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FDI to Ghana increased in the first half of 2020, says report

GIPC’s second-quarter report says the UK was the country with the single largest flow of foreign direct investment value to Ghana

Foreign direct investment (FDI) flow into Ghana during the second quarter of 2020 has differed from the expected global trend of decline, resulting in a significant increase in FDI for the first half of the year.

The FDI value of US$627.52 million was an increase of 409.10% over the FDI of $123.26 million recorded in the first half of 2019, the Ghana Investment Promotion Centre (GIPC) said in its second-quarter report.

GIPC recorded a total of 69 projects, at a total estimated cost of US$688.74 million in the first half of 2020.

Out of this, the FDI component amounted to $627.52 million and local components to $61.22 million.

Jobs in the offing

According to the report, the total initial capital transfers recorded for the period ran to $55.75 million.

The investments recorded by GIPC in the first half of 2020 prospectively will generate a minimum of 14,614 jobs.

The report said 14,052 (96,15%) of these jobs generated will go to Ghanaians and the remaining 562 (3.85%) will be for non-Ghanaians.

Sources of investment

China was the leading source of investment in terms of registered projects in Ghana.

Chinese investors registered 12 projects in the first half of 2020.

In terms of FDI value, the United Kingdom, with $238.9 million, was the country with the single largest investment into Ghana.

Sectoral distribution

With 25 projects, the services sector recorded the highest number of projects out of 69 registered, the report says.

Manufacturing and export trade followed next, with 21 and 11 projects respectively.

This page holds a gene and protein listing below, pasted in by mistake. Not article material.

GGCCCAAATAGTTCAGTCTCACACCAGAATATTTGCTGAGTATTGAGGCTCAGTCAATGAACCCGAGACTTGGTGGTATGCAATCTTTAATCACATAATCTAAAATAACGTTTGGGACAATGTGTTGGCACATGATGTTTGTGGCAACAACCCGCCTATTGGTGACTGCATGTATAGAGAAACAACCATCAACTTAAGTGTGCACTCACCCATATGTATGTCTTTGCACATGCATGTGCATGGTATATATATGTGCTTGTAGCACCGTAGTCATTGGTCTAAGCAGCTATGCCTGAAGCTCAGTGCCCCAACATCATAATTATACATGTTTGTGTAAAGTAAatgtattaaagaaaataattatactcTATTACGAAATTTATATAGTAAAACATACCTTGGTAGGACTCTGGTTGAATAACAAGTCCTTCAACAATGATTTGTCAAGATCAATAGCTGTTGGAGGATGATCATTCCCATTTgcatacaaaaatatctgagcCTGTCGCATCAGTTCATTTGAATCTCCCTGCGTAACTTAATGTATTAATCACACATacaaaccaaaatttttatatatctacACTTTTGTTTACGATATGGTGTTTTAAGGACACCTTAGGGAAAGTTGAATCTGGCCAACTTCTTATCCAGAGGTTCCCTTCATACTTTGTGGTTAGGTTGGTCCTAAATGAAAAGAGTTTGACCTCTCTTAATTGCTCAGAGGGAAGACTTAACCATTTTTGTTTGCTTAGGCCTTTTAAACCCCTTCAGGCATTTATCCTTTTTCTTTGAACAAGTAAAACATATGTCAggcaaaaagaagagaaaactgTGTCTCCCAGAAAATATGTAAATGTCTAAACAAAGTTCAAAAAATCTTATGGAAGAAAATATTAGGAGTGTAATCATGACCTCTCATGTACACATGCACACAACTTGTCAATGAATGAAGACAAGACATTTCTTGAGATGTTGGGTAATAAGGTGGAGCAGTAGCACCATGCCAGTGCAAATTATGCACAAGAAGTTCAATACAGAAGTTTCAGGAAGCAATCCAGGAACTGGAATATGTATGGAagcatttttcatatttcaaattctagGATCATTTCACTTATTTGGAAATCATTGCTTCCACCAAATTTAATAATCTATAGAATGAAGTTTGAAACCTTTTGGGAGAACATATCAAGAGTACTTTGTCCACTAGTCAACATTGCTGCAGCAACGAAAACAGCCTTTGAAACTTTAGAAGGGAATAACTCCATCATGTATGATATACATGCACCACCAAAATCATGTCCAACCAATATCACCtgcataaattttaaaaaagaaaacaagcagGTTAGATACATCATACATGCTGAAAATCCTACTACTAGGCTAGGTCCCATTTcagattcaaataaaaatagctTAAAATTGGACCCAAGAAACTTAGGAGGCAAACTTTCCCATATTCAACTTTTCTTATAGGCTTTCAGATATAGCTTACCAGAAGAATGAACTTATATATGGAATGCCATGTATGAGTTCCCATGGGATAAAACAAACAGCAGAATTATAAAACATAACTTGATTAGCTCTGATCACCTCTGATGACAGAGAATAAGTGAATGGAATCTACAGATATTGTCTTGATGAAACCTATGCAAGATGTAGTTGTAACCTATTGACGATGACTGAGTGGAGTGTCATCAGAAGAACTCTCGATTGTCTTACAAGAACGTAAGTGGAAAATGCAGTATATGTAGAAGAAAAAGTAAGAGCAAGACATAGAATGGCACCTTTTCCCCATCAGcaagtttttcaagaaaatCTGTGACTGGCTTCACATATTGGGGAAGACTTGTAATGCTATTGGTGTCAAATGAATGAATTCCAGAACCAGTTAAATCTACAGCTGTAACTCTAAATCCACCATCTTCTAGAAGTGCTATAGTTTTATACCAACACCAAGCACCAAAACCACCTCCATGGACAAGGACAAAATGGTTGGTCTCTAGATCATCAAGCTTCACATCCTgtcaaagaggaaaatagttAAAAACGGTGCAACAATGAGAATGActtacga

In terms of estimated costs of investment, general trading recorded the largest value – $246.05 million.

This was followed by mining exploration (with an estimated cost of $231.02 million) and manufacturing $170.67 million.

More investors coming

In July the chief executive officer of GIPC, Yofi Grant, speaking on Asaase Breakfast AM, said that his office receives a stream of calls from investors eager to come to Ghana to explore opportunities even as economies around the world suffer the effects of the novel coronavirus pandemic.

“We still keep getting calls every day,” he said. “I am inundated with virtual meetings because people want to know what we are doing, and what they want to know is what Ghana is doing. After all, we seem to be doing something right …”

CARES programme

To help Ghana survive the effects of the pandemic and thrive, the government is implementing the Ghana Coronavirus Alleviation and Revitalisation of Enterprises Support (Ghana CARES) programme.

This is a three-and-a-half-year recovery and revitalisation programme involving an investment of GHC100 billion, 70% of which the government expects the private sector to fund through investment.

The Ghana CARES programme is expected to have an impact on every facet of Ghanaian life and set the economy on the path to recovery.

According to the World Investment Report 2020, published by the United Nations Conference on Trade and Development (UNCTAD), global FDI flows could fall by as much as 40% this year and decrease by a further 5-10% next year.

Although prospects for African countries suggested that 2020 would have been an auspicious year, with growth projected to rise from 2.9% in 2019 to 3.2% in 2020, and 3.5% in 2021, the coronavirus disease has changed this narrative beyond all recognition.

Based on current growth projections, UNCTAD forecasts a decline in FDI of between 25% and 40% in the African region.

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